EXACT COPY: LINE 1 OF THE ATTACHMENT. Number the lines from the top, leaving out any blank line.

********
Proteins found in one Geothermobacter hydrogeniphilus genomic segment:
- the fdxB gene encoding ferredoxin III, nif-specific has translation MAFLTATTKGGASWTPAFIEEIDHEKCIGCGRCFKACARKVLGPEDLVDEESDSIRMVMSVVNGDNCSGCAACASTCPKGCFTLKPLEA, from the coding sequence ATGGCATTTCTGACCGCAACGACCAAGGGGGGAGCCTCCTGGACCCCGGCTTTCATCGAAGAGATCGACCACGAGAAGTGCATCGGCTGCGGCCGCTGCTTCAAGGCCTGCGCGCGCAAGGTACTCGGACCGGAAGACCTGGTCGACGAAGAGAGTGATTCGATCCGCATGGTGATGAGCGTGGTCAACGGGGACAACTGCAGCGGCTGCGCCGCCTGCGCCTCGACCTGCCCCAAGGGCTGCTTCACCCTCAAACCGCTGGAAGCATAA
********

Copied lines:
Proteins found in one Geothermobacter hydrogeniphilus genomic segment: